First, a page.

Two Lincoln Continentals That Transported JFK Are Heading to Auction Next Month

President Kennedy rode to the airport in the white 1963 Lincoln on the day he was assassinated.

President John F. Kennedy’s limo, code name X-100, is currently part of the Henry Ford Museum’s collection of historic vehicles. This article, though, is not about that car. It’s about a pair of Lincoln Continentals President Kennedy rode in before his assassination on Nov. 22, 1963. These two early 1960s Lincolns are scheduled to be auctioned at the Bonhams American Presidential Experience Auction in New York on Oct. 14, 2020. 

The first car is known as “Limo One.” It’s a white ’63 Continental that President Kennedy used the morning of his assassination. Historic photos show Kennedy, the First Lady and Texas Governor John Connally riding in the car through Fort Worth, Texas. The car was used to transport them to the Hotel Texas ballroom, where President Kennedy would give his last speech. From there, Kennedy and company rode in Limo One to the Carswell Air Force base to board a flight to Dallas. 

According to Bonhams, the car wasn’t actually part of the presidential fleet; it was on loan by Bill Golightly of Golightly Auto Sales. Over the years, the Continental’s engine has been replaced and it wears new paint and bodywork. However, the red interior has remained untouched and is in its original condition. It has an estimated value of $300,000–$500,000.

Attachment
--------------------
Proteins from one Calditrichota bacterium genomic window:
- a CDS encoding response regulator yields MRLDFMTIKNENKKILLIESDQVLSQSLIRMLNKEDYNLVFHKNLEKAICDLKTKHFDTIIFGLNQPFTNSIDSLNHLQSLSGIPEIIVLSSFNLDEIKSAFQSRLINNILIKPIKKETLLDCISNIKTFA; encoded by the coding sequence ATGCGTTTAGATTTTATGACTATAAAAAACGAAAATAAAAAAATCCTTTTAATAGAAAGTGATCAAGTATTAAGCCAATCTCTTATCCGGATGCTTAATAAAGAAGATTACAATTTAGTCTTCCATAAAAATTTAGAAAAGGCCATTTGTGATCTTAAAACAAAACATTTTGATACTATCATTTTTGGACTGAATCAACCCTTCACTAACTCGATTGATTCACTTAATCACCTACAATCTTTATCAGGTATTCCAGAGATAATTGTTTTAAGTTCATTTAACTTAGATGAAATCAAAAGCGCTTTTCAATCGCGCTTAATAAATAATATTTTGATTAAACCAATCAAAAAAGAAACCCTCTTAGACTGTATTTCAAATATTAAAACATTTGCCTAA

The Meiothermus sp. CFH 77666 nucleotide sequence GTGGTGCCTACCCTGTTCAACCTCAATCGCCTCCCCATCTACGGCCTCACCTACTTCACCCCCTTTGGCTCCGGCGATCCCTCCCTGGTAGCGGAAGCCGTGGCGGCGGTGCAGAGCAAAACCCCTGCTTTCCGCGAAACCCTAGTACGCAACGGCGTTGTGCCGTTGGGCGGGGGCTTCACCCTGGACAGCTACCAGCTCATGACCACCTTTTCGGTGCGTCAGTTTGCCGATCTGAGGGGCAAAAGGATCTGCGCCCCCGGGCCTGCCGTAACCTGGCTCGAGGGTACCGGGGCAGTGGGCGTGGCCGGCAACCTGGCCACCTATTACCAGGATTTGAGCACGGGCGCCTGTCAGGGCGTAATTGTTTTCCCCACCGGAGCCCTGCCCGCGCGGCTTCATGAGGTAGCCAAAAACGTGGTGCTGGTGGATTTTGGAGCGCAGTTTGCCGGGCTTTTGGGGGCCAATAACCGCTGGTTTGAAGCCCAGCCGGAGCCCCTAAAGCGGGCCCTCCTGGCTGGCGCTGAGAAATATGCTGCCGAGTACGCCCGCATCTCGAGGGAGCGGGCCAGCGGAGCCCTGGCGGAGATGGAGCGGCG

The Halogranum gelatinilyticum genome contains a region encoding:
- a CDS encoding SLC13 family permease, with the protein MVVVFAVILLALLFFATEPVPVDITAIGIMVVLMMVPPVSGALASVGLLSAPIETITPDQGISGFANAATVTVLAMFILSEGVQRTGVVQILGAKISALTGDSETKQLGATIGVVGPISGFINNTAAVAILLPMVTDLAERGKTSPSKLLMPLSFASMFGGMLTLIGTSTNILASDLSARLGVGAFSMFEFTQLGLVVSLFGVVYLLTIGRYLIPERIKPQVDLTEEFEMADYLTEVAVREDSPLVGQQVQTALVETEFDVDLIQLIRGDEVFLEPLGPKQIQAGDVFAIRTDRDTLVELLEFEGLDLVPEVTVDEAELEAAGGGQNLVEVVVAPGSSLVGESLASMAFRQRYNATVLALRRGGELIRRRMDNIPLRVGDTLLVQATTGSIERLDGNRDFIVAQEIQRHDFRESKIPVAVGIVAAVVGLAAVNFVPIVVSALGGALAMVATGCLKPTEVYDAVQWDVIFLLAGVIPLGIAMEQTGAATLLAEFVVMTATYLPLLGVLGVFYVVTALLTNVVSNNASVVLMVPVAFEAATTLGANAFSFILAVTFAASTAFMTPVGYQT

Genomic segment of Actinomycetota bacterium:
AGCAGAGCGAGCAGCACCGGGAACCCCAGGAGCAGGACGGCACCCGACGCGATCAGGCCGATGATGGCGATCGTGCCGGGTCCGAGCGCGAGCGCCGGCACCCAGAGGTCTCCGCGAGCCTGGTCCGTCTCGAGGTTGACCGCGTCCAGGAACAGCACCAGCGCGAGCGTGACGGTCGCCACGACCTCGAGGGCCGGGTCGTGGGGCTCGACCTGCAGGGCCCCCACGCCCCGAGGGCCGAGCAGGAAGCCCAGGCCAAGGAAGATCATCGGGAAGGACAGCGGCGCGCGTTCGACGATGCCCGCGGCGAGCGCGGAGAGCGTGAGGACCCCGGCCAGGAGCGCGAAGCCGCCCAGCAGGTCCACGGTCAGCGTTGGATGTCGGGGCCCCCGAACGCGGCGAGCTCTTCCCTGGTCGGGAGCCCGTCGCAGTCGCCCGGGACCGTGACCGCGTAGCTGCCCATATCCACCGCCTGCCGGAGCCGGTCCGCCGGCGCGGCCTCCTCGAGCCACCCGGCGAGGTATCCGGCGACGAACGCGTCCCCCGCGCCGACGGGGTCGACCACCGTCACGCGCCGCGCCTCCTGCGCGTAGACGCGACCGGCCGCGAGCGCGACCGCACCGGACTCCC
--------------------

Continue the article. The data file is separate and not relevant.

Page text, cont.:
The second Lincoln featured in the auction is a black 1960 Continental Mark V Executive limo. President Kennedy used this car during personal trips around Washington, so it’s safe to call it a presidential daily driver. At the time, presidential limos were built by Hess and Eisenhardt of Ohio who equipped such cars with bulletproof doors, passenger climate control, a divider and a two-way telephone for the passenger. Again, the car has been fully restored, save for the interior. Bonhams claims an estimated value of $200,000-$300,000 for this example. 

This is a unique opportunity to bid on two vintage Lincolns that did their part in transporting one of America’s most iconic leaders. What’s more, modern-day presidential limos like the Cadillac Beast are so top secret that they’re destroyed once retired to avoid disclosing information about their construction. These classic rides, though, are ready to go to the highest bidder.

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